Whiskey does not develop further in the bottle, which makes age statements, rather than vintages, the de facto measuring stick. Single malts represent the pack leaders, with pricing escalating naturally with age. Interestingly, supply pressure in recent years has some leading brands to abandon age statements purposefully and successfully, e.g., Elijah Craig 12 Year Old becoming Elijah Craig Small Batch. Jim Beam Black, featuring Extra-Aged on its front label, positions itself as a smoother, mellower complement to the ever-popular White Label. Others have retooled to position themselves in the contemporary market; Bunnahabhain 12 Year Old, for instance, re-launched to acclaim in 2010 at 102.6 proof, with a declaration of no chill-filtration and no added coloring.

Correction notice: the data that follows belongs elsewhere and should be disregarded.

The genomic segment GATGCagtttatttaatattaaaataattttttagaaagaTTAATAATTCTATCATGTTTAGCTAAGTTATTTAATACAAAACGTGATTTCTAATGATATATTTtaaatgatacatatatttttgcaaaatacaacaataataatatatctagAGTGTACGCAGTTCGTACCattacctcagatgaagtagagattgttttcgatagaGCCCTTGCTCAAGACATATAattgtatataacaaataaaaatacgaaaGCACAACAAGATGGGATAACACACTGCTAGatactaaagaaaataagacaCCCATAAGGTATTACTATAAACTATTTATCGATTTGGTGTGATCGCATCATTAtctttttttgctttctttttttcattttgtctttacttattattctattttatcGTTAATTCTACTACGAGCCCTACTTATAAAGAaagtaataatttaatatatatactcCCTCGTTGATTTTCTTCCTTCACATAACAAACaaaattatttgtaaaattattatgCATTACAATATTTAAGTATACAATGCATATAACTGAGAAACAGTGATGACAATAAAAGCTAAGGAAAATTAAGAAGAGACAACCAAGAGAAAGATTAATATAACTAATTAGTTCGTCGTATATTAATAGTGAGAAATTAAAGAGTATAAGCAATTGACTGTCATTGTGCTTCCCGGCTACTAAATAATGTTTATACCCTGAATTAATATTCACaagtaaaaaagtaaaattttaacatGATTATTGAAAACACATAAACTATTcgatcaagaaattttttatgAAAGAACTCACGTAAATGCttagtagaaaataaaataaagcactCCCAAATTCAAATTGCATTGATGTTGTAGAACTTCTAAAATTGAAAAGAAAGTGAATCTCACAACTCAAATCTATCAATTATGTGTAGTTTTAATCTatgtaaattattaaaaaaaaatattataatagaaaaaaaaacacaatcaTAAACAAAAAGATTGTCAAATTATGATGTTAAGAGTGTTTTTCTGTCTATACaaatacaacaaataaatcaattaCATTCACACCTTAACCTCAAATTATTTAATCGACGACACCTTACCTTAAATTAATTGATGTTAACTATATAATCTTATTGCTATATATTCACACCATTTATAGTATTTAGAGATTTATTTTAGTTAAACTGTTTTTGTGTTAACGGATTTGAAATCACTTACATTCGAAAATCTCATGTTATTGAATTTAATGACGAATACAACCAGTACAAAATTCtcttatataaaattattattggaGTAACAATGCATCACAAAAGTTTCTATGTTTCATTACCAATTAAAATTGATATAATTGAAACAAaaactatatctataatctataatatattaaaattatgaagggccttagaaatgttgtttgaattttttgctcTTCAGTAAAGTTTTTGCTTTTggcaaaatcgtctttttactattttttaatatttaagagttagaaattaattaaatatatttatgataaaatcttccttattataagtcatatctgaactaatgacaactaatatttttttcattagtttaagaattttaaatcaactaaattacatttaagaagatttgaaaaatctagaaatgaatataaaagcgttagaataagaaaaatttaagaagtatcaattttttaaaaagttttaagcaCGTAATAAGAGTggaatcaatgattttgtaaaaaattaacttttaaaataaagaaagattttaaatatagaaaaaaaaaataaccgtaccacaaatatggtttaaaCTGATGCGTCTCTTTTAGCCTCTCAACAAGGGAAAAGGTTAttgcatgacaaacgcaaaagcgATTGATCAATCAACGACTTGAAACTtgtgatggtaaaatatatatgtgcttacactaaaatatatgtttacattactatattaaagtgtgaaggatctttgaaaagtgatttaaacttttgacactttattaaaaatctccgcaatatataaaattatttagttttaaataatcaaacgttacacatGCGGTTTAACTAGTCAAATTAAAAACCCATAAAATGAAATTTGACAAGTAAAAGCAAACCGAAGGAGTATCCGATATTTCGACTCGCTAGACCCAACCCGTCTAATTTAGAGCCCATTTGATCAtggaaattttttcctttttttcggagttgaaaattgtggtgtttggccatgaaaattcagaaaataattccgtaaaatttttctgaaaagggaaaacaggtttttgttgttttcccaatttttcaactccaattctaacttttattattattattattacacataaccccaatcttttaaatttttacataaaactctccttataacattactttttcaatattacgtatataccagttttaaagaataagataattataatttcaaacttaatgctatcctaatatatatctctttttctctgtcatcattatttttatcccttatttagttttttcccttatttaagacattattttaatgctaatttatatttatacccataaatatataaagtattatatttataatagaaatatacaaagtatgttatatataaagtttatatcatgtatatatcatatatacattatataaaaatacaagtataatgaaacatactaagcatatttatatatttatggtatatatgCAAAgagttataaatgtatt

Overproof whiskies carry an air of authenticity and uniqueness, and have helped inject terms like “cask strength” into the whiskey lexicon. Michter’s has developed a collectible reputation based on their varied finishes and proofs; Distiller Willie Pratt believes that bottling at barrel strength yields a richer, more full-bodied whiskey, as seen in such examples as Michter’s US*1 Barrel Strength Rye. Bottled in Bond whiskies are becoming more common, bearing both high proof and retro appeal. Historically defined, bottled-in-bond whiskey must be the product of a single distillery from a single distilling season, aged a minimum of four years, and bottled at 100 proof.